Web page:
>   shorter than 180 degrees, then the shortest route from start to end
>   doesn't follow the equator but takes a shortcut nearer a pole,
>   exploiting the flattening of the ellipsoid.)
> So, we tried to let "forward distance" = 19 950 000 meters, and it seemed
> to work for a while. But then we found an example where the intersecting
> method wrongly claimed that there was no intersection. It turned out
> that this wasn't caused by numerical instability, but by something more
> fundamental.
> You see, we have some initial tests in the intersecting method, which
> should say when there is definitely no intersection. One condition
> is like this, in ASCII graphics:
> B1
> | .
> |   .
> |     .
> |       . A2             A1
> |         -----------------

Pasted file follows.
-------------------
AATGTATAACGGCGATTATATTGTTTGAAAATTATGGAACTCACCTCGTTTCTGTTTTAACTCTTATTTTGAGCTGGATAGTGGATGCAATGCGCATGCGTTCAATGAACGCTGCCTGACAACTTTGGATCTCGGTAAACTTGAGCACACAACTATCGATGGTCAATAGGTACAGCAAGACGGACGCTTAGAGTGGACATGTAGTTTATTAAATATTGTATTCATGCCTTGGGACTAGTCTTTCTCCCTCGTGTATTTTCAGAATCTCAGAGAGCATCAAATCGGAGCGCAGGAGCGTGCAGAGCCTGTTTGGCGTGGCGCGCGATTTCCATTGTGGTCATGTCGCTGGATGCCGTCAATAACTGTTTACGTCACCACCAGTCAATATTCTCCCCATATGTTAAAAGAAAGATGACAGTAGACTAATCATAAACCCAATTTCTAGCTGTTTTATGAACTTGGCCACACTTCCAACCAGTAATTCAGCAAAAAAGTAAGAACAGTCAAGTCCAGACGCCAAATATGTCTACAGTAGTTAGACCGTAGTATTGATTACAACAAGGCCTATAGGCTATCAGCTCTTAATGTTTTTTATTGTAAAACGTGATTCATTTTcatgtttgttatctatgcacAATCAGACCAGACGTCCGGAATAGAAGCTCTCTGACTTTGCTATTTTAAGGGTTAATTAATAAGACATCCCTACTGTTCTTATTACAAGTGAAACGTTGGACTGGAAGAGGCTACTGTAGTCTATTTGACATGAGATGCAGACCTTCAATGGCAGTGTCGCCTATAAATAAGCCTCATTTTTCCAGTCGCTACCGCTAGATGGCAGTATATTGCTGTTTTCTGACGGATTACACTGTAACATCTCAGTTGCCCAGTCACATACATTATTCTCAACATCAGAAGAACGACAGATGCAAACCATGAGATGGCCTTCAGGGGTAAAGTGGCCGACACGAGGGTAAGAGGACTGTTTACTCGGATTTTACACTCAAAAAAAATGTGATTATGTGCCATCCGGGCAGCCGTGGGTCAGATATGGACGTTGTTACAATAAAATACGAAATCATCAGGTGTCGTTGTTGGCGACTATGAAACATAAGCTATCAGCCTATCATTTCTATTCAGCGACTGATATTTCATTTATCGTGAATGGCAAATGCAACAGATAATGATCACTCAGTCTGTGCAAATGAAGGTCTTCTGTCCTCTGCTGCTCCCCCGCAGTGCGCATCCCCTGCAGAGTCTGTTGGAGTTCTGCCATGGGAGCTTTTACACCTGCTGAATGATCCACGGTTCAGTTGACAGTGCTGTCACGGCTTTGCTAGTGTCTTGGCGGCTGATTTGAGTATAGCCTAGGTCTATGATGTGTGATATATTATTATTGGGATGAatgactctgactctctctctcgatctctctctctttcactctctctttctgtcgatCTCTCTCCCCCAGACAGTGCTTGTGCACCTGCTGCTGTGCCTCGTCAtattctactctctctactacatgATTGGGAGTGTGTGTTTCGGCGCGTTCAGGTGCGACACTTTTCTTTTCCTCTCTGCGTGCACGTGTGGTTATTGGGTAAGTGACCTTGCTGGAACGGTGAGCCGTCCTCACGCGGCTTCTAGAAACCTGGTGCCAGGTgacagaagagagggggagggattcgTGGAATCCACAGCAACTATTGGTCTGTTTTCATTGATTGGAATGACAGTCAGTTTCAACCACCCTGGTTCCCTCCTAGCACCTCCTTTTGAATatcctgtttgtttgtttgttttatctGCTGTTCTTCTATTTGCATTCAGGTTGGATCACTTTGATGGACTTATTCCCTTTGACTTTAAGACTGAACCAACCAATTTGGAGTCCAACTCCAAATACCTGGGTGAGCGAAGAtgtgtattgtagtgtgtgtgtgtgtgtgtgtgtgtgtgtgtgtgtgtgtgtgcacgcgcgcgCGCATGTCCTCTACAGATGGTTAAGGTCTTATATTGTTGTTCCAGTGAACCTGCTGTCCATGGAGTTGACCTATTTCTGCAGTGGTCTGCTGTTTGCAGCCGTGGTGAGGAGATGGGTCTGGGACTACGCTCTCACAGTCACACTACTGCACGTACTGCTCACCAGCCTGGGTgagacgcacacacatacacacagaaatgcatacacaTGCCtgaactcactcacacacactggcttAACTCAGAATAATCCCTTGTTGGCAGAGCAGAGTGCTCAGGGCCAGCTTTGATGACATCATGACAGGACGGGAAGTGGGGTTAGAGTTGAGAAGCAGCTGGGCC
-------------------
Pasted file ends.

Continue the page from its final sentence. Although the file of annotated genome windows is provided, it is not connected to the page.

> |       .
> |     .
> |   .
> | .
> |
> B2
> One geodesic goes from A1 to A2, the other goes from B1 to B2. From
> A2, take the azimuths toward A1, B1 and B2. Then if the azimuth
> toward A1 doesn't go between the two azimuths toward B1 and B2,
> an intersection would be impossible, I thought. Because A1 and A2
> would be on the same side of the geodesic B1B2.
>     Of course, one has to define "between-ness" of azimuths modulo
> 360 degrees. But the idea is that the "inside" of the angle B1 A2 B2
> would be the side that is less than 180 degrees, and if the line
> from A2 toward A1 doesn't go on the inside, there can be no intersection.
> I still feel that this _ought_ to be true. However, here is a counterexample:
> The first radial is defined by
> A1 = 17.58139°S 40.17167°W
> A1_faz = -90° // A1 forward azimuth
> The second radial is defined by
> B1 = 22.23556°S 49.91139°W
> B1_faz = 30° // B1 forward azimuth
> They do intersect quite near the start points.